Was the Christmas bombing in Nashville an act of domestic terrorism? In answering this question it’s important to consider the facts known at this time versus the legal definition of Domestic Terrorism in the Federal Code.
The facts, as they are known today, are the following:
A subject, believed to be a 63-year-old caucasian male named Anthony Quinn Warner, parked an RV on a downtown street in Nashville at 1:22 a.m. on Christmas morning. At approximately 5:30 a.m. several local residents called 911 reporting that shots had been fired in the area. Some witnesses reported that there were three separate barrages of shots being fired spaced apart by a few minutes. It is speculated that the gunshots were an attempt by the bomber to draw police to the area. When police did later arrive, they discovered the parked RV. It was playing a recorded countdown message saying that the vehicle had a bomb that would explode in 15 minutes. As the timer ran out the recorded message changed, “If you can hear this message, evacuate now,” as the time approached 6:30 a.m.
Then the bomb exploded damaging the surrounding buildings and what may have been the intended target, a large multi-story AT&T building that housed a data center. This data center is not a government facility but a communications hub providing voice, data, and video communications services to some 80 million customers worldwide. These customers include private consumers, businesses, and government entities.
The damage to the building caused phone and internet service interruptions for users around the country with a concentration in the Nashville area and Middle Tennessee. It also affected customers from Kentucky to Alabama.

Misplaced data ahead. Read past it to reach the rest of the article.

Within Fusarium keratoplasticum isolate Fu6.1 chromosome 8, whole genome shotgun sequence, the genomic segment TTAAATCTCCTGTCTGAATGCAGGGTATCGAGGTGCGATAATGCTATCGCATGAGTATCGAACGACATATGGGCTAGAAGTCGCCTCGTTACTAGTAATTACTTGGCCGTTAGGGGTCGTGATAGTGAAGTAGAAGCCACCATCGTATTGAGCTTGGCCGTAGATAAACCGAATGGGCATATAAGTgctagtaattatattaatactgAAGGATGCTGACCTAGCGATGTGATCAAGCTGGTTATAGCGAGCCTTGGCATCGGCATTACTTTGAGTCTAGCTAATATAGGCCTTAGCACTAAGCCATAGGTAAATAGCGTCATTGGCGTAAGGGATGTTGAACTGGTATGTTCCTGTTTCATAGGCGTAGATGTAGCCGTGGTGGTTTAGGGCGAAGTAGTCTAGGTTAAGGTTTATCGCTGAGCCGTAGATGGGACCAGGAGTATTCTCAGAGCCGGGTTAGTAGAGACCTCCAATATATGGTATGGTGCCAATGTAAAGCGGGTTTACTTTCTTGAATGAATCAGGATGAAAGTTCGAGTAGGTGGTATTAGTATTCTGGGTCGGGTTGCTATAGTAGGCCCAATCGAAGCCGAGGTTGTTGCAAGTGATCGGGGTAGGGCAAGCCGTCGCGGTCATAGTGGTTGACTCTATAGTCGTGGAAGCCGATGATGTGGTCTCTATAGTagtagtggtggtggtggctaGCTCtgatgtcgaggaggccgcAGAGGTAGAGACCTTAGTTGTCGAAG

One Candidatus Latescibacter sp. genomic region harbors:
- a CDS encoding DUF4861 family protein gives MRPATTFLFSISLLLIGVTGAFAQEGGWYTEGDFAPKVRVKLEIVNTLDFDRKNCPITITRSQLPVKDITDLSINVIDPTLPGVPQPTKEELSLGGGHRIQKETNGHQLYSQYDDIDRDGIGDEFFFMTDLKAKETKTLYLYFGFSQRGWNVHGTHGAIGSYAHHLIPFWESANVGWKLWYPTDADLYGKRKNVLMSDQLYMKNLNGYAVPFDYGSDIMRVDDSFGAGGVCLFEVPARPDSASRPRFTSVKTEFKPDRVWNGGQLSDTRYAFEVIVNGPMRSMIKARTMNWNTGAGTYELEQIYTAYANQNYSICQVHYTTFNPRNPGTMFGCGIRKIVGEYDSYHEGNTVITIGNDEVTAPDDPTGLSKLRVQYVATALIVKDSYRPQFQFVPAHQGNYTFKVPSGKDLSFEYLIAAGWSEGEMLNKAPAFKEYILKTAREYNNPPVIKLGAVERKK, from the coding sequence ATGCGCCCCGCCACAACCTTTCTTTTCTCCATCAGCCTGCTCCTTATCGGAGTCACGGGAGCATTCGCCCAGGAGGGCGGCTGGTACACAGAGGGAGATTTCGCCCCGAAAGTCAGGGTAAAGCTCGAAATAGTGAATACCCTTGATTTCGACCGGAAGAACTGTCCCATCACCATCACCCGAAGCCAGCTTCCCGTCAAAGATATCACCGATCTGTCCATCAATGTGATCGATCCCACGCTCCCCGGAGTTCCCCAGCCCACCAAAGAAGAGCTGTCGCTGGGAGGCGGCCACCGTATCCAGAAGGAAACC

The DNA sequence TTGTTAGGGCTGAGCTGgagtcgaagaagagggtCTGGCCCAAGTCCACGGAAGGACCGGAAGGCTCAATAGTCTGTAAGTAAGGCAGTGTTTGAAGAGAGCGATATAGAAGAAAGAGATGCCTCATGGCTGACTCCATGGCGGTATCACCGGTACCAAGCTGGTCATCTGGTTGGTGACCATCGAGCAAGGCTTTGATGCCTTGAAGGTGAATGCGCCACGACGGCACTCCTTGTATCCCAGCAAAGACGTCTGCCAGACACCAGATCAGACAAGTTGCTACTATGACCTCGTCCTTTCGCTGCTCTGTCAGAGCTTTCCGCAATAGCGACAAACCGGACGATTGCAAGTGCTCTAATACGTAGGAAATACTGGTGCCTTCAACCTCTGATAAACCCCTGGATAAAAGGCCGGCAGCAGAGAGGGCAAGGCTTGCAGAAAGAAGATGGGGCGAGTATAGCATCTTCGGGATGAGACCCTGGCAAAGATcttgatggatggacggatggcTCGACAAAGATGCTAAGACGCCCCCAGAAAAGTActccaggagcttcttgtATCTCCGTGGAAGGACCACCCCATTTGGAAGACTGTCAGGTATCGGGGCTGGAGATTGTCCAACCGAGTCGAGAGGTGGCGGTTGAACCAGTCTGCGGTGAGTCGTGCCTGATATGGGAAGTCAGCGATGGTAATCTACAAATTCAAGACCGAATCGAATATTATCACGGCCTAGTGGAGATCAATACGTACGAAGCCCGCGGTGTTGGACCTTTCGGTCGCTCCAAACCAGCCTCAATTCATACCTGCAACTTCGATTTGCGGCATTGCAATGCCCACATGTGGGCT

The FBI was able to identify Warner as the likely suspect from the VIN number and possible plate number of the vehicle. Having recovered DNA from human remains at the scene, they next searched Warner’s nearby home where DNA samples were collected. The DNA samples confirmed that Warner was probably killed at the explosion (perhaps with some dogs he also owned).
Following the incident, social media erupted in calls for Warner to be labeled a terrorist or domestic terrorist. But under the law, it’s not as simple as just calling someone a name, even if they are dead and have set off a bomb. So what will it take? Below is the relevant text of the Federal Code, 18 U.S. Code § 2331 which defines the circumstances under an act can be called domestic terrorism:
“[The] term ‘domestic terrorism’ means activities that
A) involve acts dangerous to human life that are a violation of the criminal laws of the United States or of any State;
(B) appear to be intended
(i) to intimidate or coerce a civilian population;
(ii) to influence the policy of a government by intimidation or coercion; or
(iii) to affect the conduct of a government by mass destruction, assassination, or kidnapping; and
(C) occur primarily within the territorial jurisdiction of the United States;”
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